Tag Archives: Sean Spicer

Spicer: Mueller probe is no ‘witch hunt’

Well, there you have it.

One of Donald John Trump’s staunchest defenders has gone on the record: Robert Mueller’s probe into possible “collusion” with Russians is “no witch hunt.”

So says former White House press secretary Sean Spicer, who became famous — or infamous, depending on your point of view — during his initial press briefing in January 2017 by arguing with the media over their reporting of the size of Trump’s inaugural crowd.

That was then. Spicer said on “Today” that the special counsel investigation is serious. However, Spicer did hedge a bit.

“As of now, I see no evidence that it is,” he said on “Today.” Do you get it? As of now? He sees no evidence? He also said he sees “no evidence” of collusion with the Russians. “I think it’s very important to be clear that Russia meddled in our election and there’s no evidence of collusion,” Spicer said.

Whoa! We don’t know what Mueller has hidden from view. There well might be something to reveal eventually.

Yet, Spicer’s rather tepid defense of Mueller does strike me as a bit refreshing coming as it does from someone who made a name for himself during his time as press secretary as someone who’d run through a brick wall for the president of the United States.

I’ll take Spicer at his word that he doesn’t believe we are witnessing a witch hunt. If only he would stop pulling his punches.

Check out the interview here.

Yes, the White House is at ‘war’ with the media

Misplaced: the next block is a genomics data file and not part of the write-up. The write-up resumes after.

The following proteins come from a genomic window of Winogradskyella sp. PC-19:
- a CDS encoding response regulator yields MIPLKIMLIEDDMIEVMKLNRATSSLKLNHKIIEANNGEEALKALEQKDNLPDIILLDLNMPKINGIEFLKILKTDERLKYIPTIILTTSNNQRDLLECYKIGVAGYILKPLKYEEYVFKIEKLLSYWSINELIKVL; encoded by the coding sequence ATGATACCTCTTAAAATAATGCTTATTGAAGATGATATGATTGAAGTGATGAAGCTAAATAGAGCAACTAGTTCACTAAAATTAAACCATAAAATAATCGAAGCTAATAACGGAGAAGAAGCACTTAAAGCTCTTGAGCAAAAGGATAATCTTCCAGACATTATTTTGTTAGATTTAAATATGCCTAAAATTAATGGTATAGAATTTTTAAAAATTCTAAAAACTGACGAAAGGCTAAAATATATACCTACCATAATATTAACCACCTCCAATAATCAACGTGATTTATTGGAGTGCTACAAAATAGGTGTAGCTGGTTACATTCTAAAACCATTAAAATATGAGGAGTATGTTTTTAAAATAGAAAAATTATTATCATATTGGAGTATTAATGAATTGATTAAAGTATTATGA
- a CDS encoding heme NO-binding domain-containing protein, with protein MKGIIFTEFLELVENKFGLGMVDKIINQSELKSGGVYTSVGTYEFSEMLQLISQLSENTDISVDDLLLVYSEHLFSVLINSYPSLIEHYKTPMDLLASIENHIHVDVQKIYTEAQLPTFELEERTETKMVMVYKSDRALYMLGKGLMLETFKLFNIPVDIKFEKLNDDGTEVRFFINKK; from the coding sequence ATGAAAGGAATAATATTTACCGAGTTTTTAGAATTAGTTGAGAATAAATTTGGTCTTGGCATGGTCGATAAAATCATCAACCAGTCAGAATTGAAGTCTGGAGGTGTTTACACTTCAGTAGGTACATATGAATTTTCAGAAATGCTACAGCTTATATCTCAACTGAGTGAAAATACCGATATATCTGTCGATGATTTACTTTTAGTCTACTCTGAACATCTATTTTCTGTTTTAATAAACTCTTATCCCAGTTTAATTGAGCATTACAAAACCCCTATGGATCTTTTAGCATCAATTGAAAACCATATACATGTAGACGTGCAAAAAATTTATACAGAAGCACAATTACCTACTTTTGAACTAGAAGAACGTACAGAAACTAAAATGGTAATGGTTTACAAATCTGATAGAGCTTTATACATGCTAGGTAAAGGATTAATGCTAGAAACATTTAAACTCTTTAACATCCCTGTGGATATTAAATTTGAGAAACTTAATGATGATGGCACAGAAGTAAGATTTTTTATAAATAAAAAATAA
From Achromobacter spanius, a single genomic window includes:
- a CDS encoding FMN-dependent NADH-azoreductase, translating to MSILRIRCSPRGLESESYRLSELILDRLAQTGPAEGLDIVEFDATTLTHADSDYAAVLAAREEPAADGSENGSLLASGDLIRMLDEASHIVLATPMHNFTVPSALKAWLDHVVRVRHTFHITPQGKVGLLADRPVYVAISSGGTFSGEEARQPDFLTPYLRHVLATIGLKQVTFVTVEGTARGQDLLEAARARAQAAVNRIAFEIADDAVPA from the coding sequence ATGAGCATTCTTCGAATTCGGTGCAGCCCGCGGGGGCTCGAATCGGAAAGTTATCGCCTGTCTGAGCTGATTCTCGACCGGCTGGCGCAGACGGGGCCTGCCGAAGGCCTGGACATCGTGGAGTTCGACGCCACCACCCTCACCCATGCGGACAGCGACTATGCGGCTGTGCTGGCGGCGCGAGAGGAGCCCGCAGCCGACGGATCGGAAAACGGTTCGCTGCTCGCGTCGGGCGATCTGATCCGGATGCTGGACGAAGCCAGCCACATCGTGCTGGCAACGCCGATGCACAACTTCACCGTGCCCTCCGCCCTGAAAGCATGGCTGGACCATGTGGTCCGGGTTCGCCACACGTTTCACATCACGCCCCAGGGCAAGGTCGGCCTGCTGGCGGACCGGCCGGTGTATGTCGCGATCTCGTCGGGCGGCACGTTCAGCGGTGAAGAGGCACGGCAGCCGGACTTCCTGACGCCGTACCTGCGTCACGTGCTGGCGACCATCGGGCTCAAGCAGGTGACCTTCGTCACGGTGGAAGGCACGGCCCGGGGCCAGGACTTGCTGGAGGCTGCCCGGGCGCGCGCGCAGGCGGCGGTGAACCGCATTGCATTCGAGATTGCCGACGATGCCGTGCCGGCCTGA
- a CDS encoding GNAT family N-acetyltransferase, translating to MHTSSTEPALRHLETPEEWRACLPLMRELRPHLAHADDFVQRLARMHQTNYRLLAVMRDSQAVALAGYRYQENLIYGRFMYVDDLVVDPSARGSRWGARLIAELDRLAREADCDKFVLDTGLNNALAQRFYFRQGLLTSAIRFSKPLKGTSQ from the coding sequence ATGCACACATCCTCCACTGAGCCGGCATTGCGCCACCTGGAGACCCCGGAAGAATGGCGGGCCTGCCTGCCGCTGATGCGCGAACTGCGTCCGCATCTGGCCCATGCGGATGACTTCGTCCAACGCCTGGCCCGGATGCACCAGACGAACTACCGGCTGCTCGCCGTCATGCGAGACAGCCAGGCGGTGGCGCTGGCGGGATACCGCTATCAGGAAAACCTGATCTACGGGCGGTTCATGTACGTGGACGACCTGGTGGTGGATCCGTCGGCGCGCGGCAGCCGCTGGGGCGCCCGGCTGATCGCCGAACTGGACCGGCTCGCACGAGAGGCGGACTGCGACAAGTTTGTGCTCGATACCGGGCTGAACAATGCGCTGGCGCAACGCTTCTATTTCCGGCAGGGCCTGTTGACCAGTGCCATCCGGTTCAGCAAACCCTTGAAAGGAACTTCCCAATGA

White House press secretaries have a singular mission, which is to convey the message of the president to the American public.

Sarah Huckabee Sanders is now performing that task to mixed reviews. Those who support Donald Trump’s agenda applaud her; those (of us) who don’t, well, we jeer her.

I’ll offer this jeer, therefore, to Sanders for saying that the White House is not “at war” with the media. Sure thing, Mme. Press Secretary.

Then, why does the president declare that the media are “the enemy of the American people”? Why does he keep insisting that media reports he finds objectionable come from what he refers to as “fake media”? Why does he disparage reporters individually, by name, along with their organizations?

Good grief, Sarah! The president declared war on the media long ago. The first press flack, Sean Spicer, fired the first barrage on Day One of the Trump administration when he challenged the media reporting of the size of the Trump inaugural crowd!

I am pretty certain the media believe they are in a state of “war” with the administration. Whether the White House’s “fine-tuned machine” believes it ignores what many of the rest of us realized long ago.

Sanders took part in a discussion of White House media relations with Mike McCurry, press secretary for the Clinton administration. McCurry, not surprisingly, took issue with Sanders’s assertion that there is no warfare taking place. He said the White House criticizes media reporting “every day,” which he considers to be a form of media war.

Read The Hill’s story here.

I am one of those former media guys who knows White House combat with the press when he sees it.

Thus, I believe Sarah Sanders is, um, quite wrong while she parrots the White House line on its relationship with the media.

Politics can be so very poetic

I know I am not the only American who believes this, but the possible partial government shutdown seems to sum up quite nicely the first year of Donald Trump’s chaotic presidency.